Your early twenties can often be so full of uncertainty, especially in today’s world. That’s an understatement for Northern shoegazers bdrmm, who explained to NME recently how their debut album ‘Bedroom’ deals with everything from unplanned pregnancies through to alcohol and substance abuse, as well as the resulting mental fallout.
‘Bedroom’ is an album that’s been four years in the making – it’s been that long since frontman Ryan Smith wrote his first demo before clocking in for a twelve-hour shift at his local pub. Quickly growing into a five-piece, it wasn’t long before bdrmm’s bright shoegaze singles and live shows led to them signing to Sonic Cathedral, a label renowned for being a paradise of noise, and releasing their debut EP ‘If Not, When?’ in October. Nine months later, bdrmm’s first full-length record has arrived: churning with disarming sentiment every step of the way, it’s no wonder that Smith described the writing and recording process as a form of therapy and escapism.
These weighty and brutally honest themes are immediately felt as the first pulsing guitar notes of opening instrumental ‘Momo’ ring out. The track is sharp and precise, yet showcases a band taking their time and announcing themselves on their own terms. It’s a beautiful and sparse introduction with a looming sense of pent-up anxiety.
That moment comes with ‘Push / Pull’, a fittingly titled tangle of emotions with spiralling guitars and dramatic percussion which throws us further into a well of glimmering introspection. The vocals are worth the wait as Smith drags you deeper into his headspace: “You don’t know how much it meant to me / That we spent that night / So carefree.” The track is a wonderful snapshot of how this band are able to painstakingly craft a fascinating soundscape to match the magnitude of their subject matter.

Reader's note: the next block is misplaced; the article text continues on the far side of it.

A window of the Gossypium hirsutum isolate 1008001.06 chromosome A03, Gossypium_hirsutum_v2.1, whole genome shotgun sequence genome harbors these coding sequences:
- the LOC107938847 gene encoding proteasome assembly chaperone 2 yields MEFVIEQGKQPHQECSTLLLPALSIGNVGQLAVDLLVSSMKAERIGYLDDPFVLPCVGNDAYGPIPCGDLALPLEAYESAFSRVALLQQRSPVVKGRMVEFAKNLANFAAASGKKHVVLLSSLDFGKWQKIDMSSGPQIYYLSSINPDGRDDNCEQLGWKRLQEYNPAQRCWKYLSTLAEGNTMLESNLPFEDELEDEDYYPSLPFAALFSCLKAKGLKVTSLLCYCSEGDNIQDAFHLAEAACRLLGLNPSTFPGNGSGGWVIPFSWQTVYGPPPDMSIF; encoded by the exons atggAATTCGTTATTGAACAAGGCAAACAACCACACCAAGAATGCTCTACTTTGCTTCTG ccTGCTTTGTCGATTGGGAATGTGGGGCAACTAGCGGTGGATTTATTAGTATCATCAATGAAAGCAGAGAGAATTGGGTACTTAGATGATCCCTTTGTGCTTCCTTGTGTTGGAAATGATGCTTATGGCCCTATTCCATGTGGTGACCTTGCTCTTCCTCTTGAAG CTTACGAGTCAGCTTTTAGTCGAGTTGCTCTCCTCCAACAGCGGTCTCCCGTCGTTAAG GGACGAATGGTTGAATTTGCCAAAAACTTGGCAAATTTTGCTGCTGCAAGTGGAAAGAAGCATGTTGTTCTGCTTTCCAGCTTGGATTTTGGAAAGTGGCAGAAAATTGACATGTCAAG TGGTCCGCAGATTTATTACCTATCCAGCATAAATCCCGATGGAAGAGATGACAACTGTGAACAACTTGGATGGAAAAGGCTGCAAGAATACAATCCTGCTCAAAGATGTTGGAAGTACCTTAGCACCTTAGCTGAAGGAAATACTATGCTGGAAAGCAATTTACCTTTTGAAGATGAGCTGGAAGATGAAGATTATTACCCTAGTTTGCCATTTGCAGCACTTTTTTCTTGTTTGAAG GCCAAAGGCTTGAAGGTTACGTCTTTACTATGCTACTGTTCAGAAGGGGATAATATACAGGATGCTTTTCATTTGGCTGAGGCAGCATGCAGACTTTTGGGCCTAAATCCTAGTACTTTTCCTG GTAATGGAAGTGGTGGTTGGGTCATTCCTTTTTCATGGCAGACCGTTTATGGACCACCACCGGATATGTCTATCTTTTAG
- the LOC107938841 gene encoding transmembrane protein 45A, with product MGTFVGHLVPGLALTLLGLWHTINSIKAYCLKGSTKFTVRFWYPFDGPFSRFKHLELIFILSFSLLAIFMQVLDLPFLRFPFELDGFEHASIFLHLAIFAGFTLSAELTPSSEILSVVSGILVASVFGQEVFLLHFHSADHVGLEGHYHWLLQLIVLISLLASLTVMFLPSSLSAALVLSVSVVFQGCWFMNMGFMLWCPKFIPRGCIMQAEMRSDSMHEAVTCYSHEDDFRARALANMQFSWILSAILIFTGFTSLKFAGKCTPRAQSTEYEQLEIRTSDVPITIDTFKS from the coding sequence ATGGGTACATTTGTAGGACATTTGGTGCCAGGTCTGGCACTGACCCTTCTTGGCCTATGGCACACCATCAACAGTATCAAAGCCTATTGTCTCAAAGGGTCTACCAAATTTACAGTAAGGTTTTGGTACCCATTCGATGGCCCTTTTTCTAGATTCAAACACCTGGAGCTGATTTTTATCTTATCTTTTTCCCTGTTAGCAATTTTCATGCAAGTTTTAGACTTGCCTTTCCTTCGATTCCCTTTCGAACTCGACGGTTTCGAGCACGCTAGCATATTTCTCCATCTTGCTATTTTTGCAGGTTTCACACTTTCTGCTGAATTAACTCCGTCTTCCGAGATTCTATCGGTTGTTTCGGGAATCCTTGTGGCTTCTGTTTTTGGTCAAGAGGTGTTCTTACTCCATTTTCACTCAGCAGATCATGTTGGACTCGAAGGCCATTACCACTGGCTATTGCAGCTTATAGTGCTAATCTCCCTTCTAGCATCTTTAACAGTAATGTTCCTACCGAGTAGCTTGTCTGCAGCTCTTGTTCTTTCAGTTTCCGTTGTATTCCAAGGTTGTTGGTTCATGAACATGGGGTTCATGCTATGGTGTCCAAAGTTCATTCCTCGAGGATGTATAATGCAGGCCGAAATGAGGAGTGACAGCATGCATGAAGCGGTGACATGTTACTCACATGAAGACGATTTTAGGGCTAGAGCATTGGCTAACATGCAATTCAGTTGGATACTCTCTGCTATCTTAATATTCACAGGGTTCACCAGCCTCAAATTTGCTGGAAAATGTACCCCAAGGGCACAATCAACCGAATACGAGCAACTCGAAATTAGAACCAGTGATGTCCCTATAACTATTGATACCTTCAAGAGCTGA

The experience of listening to shoegaze can so often lull you into a daze or see you becoming lost in a wider picture – but these guys aren’t having any of that. Next up comes the heavy, stabbing-effect guitars of ‘A Reason To Celebrate’, which wouldn’t sound out of place on My Bloody Valentine’s ‘Loveless’. The track opens up into a canyon of euphoria as they sing “well, it’s okay for you to walk away” in a defining anthemic moment.
‘Gush’ then details the blunt feelings behind a relationship which is presumably long done and dusted. Smith is bursting with sincerity as he achingly muses: “It’s not that I didn’t try to keep my shit together / This whole ordeal just took over.” There’s a lot of healing going on behind this process, and it’s matched with musicianship that treads a fine line between sincere shoegaze and taut post-punk.
Single ‘Happy’ is a clear-cut standout through its pluckier and brighter indie sound which is powered by propulsive, DIIV-like guitars. The album then briefly drifts into a state of compelling and deeply gloomy exploration, with a full-circle ‘(Un)happy’ even sampling a grainy bus driver who was recorded during a world-ending hangover. The band are, however, able to coast back into familiarity with the effortless ‘Is That What You Wanted To Hear?’, a track that echoes their inspiration points that range from Radiohead through to Ride and Slowdive.
Vulnerability seeps through ‘Bedroom’ at every turn, but it’s veiled in a relatable beauty that’s both meditative and cleansing. bdrmm have mastered that fine art of conveying emotion through their music with a deft intelligence, and their debut immerses you with each listen and says: “Hey, it’s okay to screw up now and again – but learn from it.” A glorious and human introduction, this is without doubt a modern-day shoegaze classic.
Release date: July 3
Record label: Sonic Cathedral